1. No visible mold growth on any of the
goal of mold remediation is NEVER to
KILL mold, TREAT mold, or COVER
mold up with paint or other solid color
coatings. The goal of mold remediation is
ALWAYS to REMOVE the mold.
The picture to the right is from the first
floor of a house that had a flood in a second
floor bathroom. The flooding occurred while the
owners were away on vacation. By the time was
discovered most of the drywall, cabinets, wood
trim and floor coverings were destroyed. The
framing materials you see in this picture were
covered with mold growth from top to bottom. To
the mold remediation contractor's credit, the
lumber was completely mold free and restored to
not all mold remediation contractors are equally
as thorough and conscientious about their work.
This picture is a testimony to why it is
never a good idea to let contractors perform
their own post-remediation verification or
clearance testing. Both of these contractors
claimed that the remediation work was complete
and the jobs were ready for reconstruction. Yet
it is quite clear that the second picture still
has visible mold growth. Ironically, the
contractor of the job in the second picture
argued that the remediation was successful by
virtue that it was "as good as he could get it".
Why is it so important to REMOVE the mold?
For two reasons:
#1. Mold that has been killed, treated, or
covered up can always begin grow again if
moisture reoccurs - even if the moisture is just
#2. Dead or dormant mold still releases mold
spores into the air. While mold must be alive to
cause further property damage, dead mold spores
- when inhaled - have the exact same effects on
people and animals as mold that is alive. Mold
can be killed, treated, or covered up but if it
is still in your building, all of the health
risks associated with mold are still there to.
In a Post-Remediation Verification, a visual
inspection of all construction materials inside
the containment area is conducted to determine
whether of not all visible mold growth has been
2. All construction materials are dry by
current industry standards.
Mold grows on wet construction materials.
Inexpensive mold contaminated materials such as
drywall, wood trim, cabinets, etc. are typically
removed and replaced. Other materials that are
generally too costly to replace, such as wood
framing, studs, joists, etc. can usually be
remediated by scraping, sanding, and wire
brushing off mold growth.
as important as removing mold growth is the
complete and thorough drying of all salvaged
construction materials. The blue areas in the
picture to the right are wet spots in the
framing lumber. The remediation contractor said
the job was complete and ready for
post-remediation verification. In this case, no
visible evidence of mold was present on any of the
remediated materials. However, if new drywall
had been installed over this wet lumber, mold
would have begun to grow within 2 to 3 days.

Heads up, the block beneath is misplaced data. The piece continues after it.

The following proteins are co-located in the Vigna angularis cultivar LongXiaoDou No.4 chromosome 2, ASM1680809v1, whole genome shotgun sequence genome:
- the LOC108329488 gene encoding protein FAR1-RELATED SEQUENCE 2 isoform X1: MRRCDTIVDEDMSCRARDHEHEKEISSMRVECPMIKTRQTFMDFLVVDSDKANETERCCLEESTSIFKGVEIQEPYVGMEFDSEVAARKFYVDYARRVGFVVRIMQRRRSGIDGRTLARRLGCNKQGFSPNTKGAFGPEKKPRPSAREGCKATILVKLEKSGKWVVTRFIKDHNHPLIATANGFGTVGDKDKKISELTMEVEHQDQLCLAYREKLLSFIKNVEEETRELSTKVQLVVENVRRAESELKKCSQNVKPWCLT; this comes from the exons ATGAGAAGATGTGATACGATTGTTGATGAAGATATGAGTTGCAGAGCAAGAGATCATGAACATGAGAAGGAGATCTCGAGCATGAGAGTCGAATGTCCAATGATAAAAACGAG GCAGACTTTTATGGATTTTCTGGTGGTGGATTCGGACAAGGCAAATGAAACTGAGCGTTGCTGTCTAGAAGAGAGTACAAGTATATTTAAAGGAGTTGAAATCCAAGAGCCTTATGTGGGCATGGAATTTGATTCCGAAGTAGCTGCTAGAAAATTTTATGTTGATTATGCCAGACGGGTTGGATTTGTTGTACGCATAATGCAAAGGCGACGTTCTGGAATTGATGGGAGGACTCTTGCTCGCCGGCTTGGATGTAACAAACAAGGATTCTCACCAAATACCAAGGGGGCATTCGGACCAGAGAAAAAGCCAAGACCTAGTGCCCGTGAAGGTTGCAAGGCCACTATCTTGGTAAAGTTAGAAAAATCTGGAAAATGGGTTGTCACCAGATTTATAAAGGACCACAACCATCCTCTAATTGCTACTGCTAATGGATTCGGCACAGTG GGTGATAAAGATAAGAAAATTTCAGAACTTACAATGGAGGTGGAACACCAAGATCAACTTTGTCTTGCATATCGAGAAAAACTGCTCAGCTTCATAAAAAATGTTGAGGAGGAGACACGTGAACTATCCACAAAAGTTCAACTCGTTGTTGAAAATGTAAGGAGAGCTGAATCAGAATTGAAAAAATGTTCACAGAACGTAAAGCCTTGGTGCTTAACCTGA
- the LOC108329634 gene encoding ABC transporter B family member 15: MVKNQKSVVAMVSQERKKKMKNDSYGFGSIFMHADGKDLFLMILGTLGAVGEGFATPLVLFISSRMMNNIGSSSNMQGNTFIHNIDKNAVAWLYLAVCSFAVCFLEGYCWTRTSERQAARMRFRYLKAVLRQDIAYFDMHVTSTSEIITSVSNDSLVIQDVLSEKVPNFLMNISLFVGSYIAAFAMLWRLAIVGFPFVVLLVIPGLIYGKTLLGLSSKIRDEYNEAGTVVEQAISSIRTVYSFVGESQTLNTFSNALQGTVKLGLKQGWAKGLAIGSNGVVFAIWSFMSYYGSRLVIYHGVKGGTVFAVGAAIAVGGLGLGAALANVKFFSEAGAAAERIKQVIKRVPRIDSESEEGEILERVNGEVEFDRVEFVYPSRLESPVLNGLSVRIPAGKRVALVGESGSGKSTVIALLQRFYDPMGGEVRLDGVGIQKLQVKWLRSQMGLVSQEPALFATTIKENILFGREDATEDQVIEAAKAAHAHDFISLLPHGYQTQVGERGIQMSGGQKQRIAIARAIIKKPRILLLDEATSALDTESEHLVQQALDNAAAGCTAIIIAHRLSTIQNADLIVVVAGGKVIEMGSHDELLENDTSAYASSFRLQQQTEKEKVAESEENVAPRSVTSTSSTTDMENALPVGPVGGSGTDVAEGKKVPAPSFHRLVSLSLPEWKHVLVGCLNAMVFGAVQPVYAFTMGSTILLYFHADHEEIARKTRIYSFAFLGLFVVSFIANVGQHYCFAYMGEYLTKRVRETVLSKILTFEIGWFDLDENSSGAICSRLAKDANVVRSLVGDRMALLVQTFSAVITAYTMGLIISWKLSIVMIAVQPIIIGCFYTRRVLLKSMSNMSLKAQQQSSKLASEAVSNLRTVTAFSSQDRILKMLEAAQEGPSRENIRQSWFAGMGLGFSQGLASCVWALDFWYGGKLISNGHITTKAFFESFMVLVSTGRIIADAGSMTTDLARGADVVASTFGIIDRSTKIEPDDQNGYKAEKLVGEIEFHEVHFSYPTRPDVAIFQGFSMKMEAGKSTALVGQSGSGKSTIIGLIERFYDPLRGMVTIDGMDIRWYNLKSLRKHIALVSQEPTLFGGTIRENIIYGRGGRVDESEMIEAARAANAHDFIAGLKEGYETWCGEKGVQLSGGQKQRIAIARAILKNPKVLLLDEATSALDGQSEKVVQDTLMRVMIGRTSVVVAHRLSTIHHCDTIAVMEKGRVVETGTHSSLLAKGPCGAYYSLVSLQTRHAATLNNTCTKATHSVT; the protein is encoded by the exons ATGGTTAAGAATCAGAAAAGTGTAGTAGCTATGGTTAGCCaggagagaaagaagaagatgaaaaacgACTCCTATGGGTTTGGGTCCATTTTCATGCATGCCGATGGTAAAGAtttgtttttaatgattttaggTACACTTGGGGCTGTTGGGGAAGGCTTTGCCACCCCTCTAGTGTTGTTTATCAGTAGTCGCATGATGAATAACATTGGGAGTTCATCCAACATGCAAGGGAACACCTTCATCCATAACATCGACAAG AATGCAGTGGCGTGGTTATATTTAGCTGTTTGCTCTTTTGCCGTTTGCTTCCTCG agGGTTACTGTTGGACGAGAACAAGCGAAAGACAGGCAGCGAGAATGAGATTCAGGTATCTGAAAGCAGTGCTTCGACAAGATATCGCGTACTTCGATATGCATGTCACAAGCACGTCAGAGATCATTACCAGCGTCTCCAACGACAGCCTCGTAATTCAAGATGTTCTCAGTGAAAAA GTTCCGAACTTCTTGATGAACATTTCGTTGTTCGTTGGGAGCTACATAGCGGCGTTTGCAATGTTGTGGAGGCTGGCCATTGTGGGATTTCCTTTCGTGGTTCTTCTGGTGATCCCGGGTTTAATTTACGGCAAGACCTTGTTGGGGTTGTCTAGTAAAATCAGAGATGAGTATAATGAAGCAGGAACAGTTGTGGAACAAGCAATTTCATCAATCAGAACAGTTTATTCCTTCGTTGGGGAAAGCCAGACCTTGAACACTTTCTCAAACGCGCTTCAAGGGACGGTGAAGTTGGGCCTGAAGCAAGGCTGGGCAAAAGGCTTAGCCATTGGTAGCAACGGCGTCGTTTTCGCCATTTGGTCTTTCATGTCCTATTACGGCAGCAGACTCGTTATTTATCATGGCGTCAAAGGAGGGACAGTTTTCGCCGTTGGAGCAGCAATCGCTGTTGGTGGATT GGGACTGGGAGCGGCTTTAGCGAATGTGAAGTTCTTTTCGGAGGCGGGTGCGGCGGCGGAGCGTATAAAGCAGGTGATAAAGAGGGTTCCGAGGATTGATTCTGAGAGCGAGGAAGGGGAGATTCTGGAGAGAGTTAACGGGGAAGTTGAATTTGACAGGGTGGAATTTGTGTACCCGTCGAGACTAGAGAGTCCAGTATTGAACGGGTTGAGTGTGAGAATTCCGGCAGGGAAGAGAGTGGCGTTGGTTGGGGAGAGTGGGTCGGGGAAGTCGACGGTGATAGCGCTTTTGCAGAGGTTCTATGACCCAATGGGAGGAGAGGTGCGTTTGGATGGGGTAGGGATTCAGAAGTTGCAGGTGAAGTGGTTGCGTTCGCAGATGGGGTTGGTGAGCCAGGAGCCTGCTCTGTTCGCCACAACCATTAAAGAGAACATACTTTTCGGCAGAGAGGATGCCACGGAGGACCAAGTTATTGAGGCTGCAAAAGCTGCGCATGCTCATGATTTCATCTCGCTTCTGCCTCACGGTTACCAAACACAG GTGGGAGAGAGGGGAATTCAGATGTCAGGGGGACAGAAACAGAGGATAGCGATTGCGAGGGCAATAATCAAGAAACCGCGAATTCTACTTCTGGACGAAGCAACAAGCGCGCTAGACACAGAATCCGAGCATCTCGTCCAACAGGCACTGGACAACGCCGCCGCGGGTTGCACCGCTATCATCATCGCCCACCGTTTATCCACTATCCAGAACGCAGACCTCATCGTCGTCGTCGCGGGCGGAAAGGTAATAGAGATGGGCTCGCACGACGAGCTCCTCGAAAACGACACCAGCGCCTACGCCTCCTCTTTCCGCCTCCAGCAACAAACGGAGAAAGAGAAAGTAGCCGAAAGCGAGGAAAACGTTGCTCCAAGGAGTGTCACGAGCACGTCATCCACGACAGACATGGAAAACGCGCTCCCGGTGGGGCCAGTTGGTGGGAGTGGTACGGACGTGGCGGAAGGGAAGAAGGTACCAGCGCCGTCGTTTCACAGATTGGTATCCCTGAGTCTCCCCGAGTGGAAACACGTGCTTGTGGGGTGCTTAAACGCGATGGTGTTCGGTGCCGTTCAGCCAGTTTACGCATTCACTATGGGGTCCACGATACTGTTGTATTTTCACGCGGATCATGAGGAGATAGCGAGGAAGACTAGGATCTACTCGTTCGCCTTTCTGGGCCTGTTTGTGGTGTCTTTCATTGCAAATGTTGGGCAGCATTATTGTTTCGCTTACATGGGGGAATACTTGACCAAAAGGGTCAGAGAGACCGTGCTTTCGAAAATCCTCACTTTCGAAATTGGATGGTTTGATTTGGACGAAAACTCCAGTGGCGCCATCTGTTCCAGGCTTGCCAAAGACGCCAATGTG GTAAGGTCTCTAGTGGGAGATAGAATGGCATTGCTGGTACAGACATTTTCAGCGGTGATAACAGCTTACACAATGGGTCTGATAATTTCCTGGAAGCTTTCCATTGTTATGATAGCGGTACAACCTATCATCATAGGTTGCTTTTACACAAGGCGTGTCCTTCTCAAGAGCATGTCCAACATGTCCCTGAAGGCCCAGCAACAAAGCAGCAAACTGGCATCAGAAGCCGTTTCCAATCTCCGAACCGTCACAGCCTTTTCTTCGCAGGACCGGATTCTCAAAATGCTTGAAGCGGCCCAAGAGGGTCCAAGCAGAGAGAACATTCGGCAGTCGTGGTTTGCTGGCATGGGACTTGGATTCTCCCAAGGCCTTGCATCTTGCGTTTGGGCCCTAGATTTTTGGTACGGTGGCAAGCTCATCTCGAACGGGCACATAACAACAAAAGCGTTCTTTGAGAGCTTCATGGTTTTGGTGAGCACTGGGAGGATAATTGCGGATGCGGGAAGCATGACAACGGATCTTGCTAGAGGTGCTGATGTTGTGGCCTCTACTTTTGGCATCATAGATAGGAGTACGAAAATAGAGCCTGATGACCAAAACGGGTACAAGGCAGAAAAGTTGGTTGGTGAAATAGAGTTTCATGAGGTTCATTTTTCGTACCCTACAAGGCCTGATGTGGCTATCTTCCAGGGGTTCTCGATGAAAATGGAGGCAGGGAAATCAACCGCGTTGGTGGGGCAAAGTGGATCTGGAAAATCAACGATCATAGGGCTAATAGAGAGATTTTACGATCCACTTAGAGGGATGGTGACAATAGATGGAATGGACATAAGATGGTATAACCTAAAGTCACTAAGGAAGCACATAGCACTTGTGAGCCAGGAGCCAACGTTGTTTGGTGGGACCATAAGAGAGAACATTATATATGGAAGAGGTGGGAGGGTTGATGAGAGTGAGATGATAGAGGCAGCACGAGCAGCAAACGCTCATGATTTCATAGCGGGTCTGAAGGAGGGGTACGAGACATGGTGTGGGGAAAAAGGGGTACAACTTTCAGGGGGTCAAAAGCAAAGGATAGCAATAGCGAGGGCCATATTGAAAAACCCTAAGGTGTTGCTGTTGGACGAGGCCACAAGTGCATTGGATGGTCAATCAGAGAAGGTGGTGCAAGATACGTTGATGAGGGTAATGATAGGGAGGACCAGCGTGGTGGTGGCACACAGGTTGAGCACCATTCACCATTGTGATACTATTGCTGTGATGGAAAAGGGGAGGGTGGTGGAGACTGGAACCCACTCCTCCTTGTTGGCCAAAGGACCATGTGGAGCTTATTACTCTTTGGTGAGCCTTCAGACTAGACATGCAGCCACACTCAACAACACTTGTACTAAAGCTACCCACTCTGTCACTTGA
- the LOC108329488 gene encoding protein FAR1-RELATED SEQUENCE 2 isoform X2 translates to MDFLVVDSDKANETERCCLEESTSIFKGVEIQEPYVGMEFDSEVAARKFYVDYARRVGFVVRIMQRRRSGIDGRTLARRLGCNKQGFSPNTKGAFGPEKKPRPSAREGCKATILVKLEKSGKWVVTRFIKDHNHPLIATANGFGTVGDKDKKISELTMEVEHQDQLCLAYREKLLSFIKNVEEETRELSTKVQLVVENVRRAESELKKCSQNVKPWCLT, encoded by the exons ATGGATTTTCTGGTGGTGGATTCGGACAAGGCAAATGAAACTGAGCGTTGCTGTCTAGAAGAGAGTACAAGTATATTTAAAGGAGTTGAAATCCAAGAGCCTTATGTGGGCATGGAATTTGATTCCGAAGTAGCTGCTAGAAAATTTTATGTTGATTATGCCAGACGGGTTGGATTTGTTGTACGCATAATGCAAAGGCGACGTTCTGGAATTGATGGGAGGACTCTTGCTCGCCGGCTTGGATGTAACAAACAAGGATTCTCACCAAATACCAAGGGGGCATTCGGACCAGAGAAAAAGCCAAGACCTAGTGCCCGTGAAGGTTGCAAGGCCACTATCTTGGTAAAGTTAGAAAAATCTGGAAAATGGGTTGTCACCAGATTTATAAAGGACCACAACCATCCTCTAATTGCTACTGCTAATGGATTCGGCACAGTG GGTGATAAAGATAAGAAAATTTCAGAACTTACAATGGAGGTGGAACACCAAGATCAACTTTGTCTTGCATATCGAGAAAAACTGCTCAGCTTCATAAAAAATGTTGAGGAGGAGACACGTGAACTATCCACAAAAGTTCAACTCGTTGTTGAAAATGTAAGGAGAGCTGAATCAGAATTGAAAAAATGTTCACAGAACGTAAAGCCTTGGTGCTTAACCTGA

In a Post-Remediation Verification, a
moisture assessment is performed inside the
containment area to confirm that all
construction materials are dry in accordance
with current industry standards.
3. The cause of the original problem has
a Post-Remediation Verification, a visual
inspection is performed inside the
containment area to confirm that the source of
water intrusion that caused the mold growth has
This is a picture of a remediated containment
that the contractor claimed was ready for
reconstruction. You can see by the dark stains
on the framing lumber and sub-floor that the
plumbing leak that caused the mold problem to
begin with has not been resolved. Any new
materials installed here would have been wet
immediately. New mold growth would be certain
within 2 to 3 days. Obviously, this remediation
4. The indoor air quality is within
The final test of a successful remediation
effort is the sampling of air from inside and
outside of the containment area. According to
current industry standards, after remediation
the types of airborne mold spores present inside
a containment - and their respective levels -
should be the same or less as outdoors.
Test result are simple and straightforward.
If there are 5 molds in the outdoor air and 8 in
the containment air, the remediation was
unsuccessful. If airborne spore levels in the
containment are higher than outdoors, the
remediation was unsuccessful.
In a Post-Remediation Verification, air
sampling is performed to confirm by means of
analytical data, that which cannot be confirmed
5. Cross-contamination of non-contained
has not occurred.
When suspicious conditions are visually
observed which raise concerns that
cross-contamination may have occurred in other
parts of a building during the remediation
process, testing the air in those areas is done
to confirm or rule out that concern.
Cross-contamination typically occurs when a
containment area has been breached and mold
spores have been blown out of the contained work
area and into other parts of the building.
Suspicious conditions that cross-contamination
has occurred include:
- poorly installed containment walls and
- tears, holes, and broken seals in the
containment plastic or tape
The following pictures will help you
recognize the difference between a proper
containment job and an improper one.